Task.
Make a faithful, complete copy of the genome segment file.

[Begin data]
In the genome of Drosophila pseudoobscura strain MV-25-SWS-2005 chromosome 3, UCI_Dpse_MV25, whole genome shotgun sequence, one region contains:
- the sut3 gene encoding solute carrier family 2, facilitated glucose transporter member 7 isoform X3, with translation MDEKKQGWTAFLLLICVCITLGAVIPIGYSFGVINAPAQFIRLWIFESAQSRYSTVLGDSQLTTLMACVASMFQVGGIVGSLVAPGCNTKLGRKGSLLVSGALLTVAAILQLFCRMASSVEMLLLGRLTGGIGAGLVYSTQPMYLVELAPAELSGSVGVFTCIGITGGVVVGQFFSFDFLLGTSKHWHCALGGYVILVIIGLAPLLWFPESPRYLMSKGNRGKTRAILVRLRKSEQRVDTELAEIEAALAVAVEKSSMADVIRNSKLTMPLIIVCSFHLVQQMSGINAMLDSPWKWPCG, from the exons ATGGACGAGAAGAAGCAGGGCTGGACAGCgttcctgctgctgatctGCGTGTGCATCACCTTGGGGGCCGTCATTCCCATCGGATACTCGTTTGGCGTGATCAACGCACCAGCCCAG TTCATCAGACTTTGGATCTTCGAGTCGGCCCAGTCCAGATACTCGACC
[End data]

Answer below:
In the genome of Drosophila pseudoobscura strain MV-25-SWS-2005 chromosome 3, UCI_Dpse_MV25, whole genome shotgun sequence, one region contains:
- the sut3 gene encoding solute carrier family 2, facilitated glucose transporter member 7 isoform X3, with translation MDEKKQGWTAFLLLICVCITLGAVIPIGYSFGVINAPAQFIRLWIFESAQSRYSTVLGDSQLTTLMACVASMFQVGGIVGSLVAPGCNTKLGRKGSLLVSGALLTVAAILQLFCRMASSVEMLLLGRLTGGIGAGLVYSTQPMYLVELAPAELSGSVGVFTCIGITGGVVVGQFFSFDFLLGTSKHWHCALGGYVILVIIGLAPLLWFPESPRYLMSKGNRGKTRAILVRLRKSEQRVDTELAEIEAALAVAVEKSSMADVIRNSKLTMPLIIVCSFHLVQQMSGINAMLDSPWKWPCG, from the exons ATGGACGAGAAGAAGCAGGGCTGGACAGCgttcctgctgctgatctGCGTGTGCATCACCTTGGGGGCCGTCATTCCCATCGGATACTCGTTTGGCGTGATCAACGCACCAGCCCAG TTCATCAGACTTTGGATCTTCGAGTCGGCCCAGTCCAGATACTCGACC